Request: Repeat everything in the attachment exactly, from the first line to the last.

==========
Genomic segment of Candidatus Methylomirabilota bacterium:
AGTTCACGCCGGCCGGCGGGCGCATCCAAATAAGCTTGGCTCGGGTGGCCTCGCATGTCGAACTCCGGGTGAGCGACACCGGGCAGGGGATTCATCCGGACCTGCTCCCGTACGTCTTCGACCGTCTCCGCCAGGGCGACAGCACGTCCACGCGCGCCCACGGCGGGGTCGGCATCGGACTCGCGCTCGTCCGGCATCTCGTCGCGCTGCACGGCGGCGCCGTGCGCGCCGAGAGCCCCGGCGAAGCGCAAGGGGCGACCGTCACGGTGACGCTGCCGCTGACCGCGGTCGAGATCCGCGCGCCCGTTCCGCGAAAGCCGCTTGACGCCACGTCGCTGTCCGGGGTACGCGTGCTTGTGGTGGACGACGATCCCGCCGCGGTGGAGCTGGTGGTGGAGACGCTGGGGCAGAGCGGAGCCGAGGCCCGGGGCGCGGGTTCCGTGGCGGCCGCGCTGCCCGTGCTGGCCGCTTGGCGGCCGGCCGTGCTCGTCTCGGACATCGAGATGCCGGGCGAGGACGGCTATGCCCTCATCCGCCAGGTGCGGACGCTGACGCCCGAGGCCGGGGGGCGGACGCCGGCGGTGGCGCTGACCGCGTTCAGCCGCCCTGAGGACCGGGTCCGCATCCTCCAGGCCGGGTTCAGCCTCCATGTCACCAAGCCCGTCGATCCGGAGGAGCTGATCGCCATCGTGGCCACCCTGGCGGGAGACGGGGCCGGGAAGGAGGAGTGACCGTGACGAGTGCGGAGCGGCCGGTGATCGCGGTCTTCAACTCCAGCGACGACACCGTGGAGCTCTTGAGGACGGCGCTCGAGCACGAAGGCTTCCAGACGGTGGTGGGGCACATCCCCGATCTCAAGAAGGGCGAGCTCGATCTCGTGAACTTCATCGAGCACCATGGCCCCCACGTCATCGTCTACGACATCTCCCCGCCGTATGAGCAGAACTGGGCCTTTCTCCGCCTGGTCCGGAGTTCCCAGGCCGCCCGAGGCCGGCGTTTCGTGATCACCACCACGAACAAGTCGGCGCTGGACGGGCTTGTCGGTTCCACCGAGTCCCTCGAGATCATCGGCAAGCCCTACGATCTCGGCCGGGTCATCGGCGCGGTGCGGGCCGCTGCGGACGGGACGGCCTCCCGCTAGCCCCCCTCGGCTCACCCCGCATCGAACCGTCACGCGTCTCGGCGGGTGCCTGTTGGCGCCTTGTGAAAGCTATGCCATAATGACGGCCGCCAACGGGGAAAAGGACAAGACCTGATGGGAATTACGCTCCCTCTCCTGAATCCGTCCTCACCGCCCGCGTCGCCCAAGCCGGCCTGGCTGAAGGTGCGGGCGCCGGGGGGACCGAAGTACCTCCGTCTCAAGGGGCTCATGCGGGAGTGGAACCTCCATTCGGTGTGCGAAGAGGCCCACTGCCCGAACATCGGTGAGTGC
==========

Genomic segment of Candidatus Methylomirabilota bacterium:
AGTTCACGCCGGCCGGCGGGCGCATCCAAATAAGCTTGGCTCGGGTGGCCTCGCATGTCGAACTCCGGGTGAGCGACACCGGGCAGGGGATTCATCCGGACCTGCTCCCGTACGTCTTCGACCGTCTCCGCCAGGGCGACAGCACGTCCACGCGCGCCCACGGCGGGGTCGGCATCGGACTCGCGCTCGTCCGGCATCTCGTCGCGCTGCACGGCGGCGCCGTGCGCGCCGAGAGCCCCGGCGAAGCGCAAGGGGCGACCGTCACGGTGACGCTGCCGCTGACCGCGGTCGAGATCCGCGCGCCCGTTCCGCGAAAGCCGCTTGACGCCACGTCGCTGTCCGGGGTACGCGTGCTTGTGGTGGACGACGATCCCGCCGCGGTGGAGCTGGTGGTGGAGACGCTGGGGCAGAGCGGAGCCGAGGCCCGGGGCGCGGGTTCCGTGGCGGCCGCGCTGCCCGTGCTGGCCGCTTGGCGGCCGGCCGTGCTCGTCTCGGACATCGAGATGCCGGGCGAGGACGGCTATGCCCTCATCCGCCAGGTGCGGACGCTGACGCCCGAGGCCGGGGGGCGGACGCCGGCGGTGGCGCTGACCGCGTTCAGCCGCCCTGAGGACCGGGTCCGCATCCTCCAGGCCGGGTTCAGCCTCCATGTCACCAAGCCCGTCGATCCGGAGGAGCTGATCGCCATCGTGGCCACCCTGGCGGGAGACGGGGCCGGGAAGGAGGAGTGACCGTGACGAGTGCGGAGCGGCCGGTGATCGCGGTCTTCAACTCCAGCGACGACACCGTGGAGCTCTTGAGGACGGCGCTCGAGCACGAAGGCTTCCAGACGGTGGTGGGGCACATCCCCGATCTCAAGAAGGGCGAGCTCGATCTCGTGAACTTCATCGAGCACCATGGCCCCCACGTCATCGTCTACGACATCTCCCCGCCGTATGAGCAGAACTGGGCCTTTCTCCGCCTGGTCCGGAGTTCCCAGGCCGCCCGAGGCCGGCGTTTCGTGATCACCACCACGAACAAGTCGGCGCTGGACGGGCTTGTCGGTTCCACCGAGTCCCTCGAGATCATCGGCAAGCCCTACGATCTCGGCCGGGTCATCGGCGCGGTGCGGGCCGCTGCGGACGGGACGGCCTCCCGCTAGCCCCCCTCGGCTCACCCCGCATCGAACCGTCACGCGTCTCGGCGGGTGCCTGTTGGCGCCTTGTGAAAGCTATGCCATAATGACGGCCGCCAACGGGGAAAAGGACAAGACCTGATGGGAATTACGCTCCCTCTCCTGAATCCGTCCTCACCGCCCGCGTCGCCCAAGCCGGCCTGGCTGAAGGTGCGGGCGCCGGGGGGACCGAAGTACCTCCGTCTCAAGGGGCTCATGCGGGAGTGGAACCTCCATTCGGTGTGCGAAGAGGCCCACTGCCCGAACATCGGTGAGTGC